How should aircraft owners prepare for the switchover from 100LL to its replacement? In a previous post, I stated that if — or when — 100LL goes away, the only fuel that will be universally available for general aviation will be one that is chemically very similar to 100LL, but without the lead, and an octane rating of around 94.
If you have a low compression ratio engine qualified on 80/87 or mid-90 octane fuels, you really do not need to change anything. The only concern is that when the engine is overhauled and broken in on straight unleaded fuel, there maybe a problem with exhaust valve recession. If I owned one of these aircraft, I would wait until 100LL is about to go away and then buy a barrel. Then after I had my engine overhauled, I would add a gallon or so of 100LL to each fill-up during the break-in process. The only problem here is that it may not be legal to store a drum of fuel in your garage, so you will need to look into the legal and insurance aspects of storage or find a place where it can be stored.
If you have a high compression ratio engine, you have a more difficult decision to make. This is like trying to solve an algebra problem with three equations and four or more unknowns. The good news is that if you have a common Lycoming or TCM engine, you can be confident they will develop a system to qualify most of their engines on the new fuel. This will probably also be true of common engines like the P&W R-2000, R-2800 engines and several others. The bad news is that the new systems may be expensive and may require some de-rating of the engine.
Another factor to consider is that we do not know when — or if — 100LL will go away (remember there is an election this year and another big one in 2012). So what is the best plan? A lot depends on how many hours are on your engine, what kind of condition it is in, and how much you fly. If you have a low time engine, just keep flying and see what happens. The longer you can delay the decision, the more information you will have when you finally need to do something.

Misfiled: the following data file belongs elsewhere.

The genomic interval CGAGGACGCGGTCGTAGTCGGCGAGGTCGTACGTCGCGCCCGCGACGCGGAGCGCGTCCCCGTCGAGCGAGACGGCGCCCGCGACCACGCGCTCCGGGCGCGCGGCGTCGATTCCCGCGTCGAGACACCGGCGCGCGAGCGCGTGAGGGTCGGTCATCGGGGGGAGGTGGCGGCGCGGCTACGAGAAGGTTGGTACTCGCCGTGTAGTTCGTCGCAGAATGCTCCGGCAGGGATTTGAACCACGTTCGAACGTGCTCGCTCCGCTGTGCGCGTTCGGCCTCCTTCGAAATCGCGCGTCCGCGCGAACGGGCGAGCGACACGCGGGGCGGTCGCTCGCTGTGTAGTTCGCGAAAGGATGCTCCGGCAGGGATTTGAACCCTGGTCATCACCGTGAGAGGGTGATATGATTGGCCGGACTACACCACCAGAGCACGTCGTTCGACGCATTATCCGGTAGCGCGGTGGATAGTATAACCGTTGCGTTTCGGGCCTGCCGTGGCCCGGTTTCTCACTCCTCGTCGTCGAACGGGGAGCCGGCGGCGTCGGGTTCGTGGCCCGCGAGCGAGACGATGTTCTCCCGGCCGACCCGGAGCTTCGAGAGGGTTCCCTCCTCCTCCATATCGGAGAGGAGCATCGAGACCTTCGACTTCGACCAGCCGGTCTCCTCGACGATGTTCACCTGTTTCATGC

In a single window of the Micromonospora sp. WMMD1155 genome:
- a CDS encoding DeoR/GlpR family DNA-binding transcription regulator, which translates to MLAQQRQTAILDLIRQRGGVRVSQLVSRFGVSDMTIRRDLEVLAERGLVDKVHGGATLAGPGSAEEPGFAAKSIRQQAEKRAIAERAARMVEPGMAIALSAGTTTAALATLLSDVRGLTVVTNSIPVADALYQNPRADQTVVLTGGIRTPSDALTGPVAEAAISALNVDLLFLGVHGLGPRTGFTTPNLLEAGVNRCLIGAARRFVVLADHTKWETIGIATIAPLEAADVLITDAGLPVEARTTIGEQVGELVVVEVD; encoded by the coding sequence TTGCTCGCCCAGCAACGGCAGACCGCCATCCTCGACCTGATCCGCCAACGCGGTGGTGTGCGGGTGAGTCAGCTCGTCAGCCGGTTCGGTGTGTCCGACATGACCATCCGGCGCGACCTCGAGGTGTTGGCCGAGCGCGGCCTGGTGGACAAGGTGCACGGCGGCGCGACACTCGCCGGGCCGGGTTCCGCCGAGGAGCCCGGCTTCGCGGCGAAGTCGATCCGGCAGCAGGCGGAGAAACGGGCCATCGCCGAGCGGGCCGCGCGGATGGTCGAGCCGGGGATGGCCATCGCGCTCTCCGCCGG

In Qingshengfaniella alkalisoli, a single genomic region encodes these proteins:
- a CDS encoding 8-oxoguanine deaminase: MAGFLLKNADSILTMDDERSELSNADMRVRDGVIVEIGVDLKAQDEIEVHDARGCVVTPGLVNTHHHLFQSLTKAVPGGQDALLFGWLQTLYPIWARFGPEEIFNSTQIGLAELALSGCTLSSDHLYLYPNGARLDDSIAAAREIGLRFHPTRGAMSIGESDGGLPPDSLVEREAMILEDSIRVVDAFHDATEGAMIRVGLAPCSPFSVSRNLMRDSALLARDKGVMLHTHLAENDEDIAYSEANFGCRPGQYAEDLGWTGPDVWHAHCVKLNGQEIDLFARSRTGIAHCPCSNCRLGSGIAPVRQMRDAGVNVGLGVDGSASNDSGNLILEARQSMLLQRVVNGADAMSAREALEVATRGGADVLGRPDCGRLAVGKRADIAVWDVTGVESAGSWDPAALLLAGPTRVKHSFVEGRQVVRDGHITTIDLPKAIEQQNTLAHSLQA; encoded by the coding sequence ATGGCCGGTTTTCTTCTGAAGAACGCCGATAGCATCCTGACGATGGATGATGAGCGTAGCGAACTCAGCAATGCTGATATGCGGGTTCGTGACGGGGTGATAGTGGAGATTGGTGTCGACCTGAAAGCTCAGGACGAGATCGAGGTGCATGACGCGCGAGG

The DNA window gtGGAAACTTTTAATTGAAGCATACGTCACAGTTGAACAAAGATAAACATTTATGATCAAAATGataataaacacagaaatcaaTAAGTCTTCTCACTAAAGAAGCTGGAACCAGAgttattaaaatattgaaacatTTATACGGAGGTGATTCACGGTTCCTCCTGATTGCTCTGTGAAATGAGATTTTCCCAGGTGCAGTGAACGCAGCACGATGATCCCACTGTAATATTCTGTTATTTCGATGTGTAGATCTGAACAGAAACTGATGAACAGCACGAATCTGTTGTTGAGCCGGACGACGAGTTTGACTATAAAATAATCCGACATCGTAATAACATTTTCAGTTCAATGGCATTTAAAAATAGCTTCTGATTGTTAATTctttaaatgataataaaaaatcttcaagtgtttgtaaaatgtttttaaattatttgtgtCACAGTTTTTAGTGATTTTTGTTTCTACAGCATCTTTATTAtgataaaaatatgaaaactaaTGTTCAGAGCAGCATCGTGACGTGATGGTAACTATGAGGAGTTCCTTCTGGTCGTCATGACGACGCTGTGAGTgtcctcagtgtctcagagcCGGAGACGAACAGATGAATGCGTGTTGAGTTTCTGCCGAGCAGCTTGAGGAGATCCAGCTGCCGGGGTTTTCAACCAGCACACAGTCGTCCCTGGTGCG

If you have a mid or high time engine, I would baby it as long as possible. If you do need an overhaul, check with the manufacturer or your rebuilder to see if there is a system or modification that can be fitted to allow operation on a 94 octane fuel.
If you have a rare aircraft with a high compression ratio engine or an engine where the manufacturer is no longer in business, you have the same concerns as the previous owners, but with another variable to consider. For low and mid time engines, just keep flying. For high time engines, I would start doing some homework and looking for STCs to replace your engine with a more common model or brand that will probably be able to be modified to run on a new fuel. However, there will be a few models or cases for which there is no good option. For example if you own a DC-3 with an 1820 CW engine, you may need to consider replacing the aircraft.
The best advice is to procrastinate. Wait as long as possible. During the wait, spend time learning about your options and the cost and advantages and disadvantages of each option. The more you know, the better your chances of making a good decision when the time comes.
But remember, when 100LL is finally done away with, there is going to be a mad scramble for new engines and systems, so timing is going to be critical.
Ben Visser is an aviation fuels and lubricants expert who spent 33 years with Shell Oil. He has been a private pilot since 1985. You can contact him at Visser@GeneralAviationNews.com.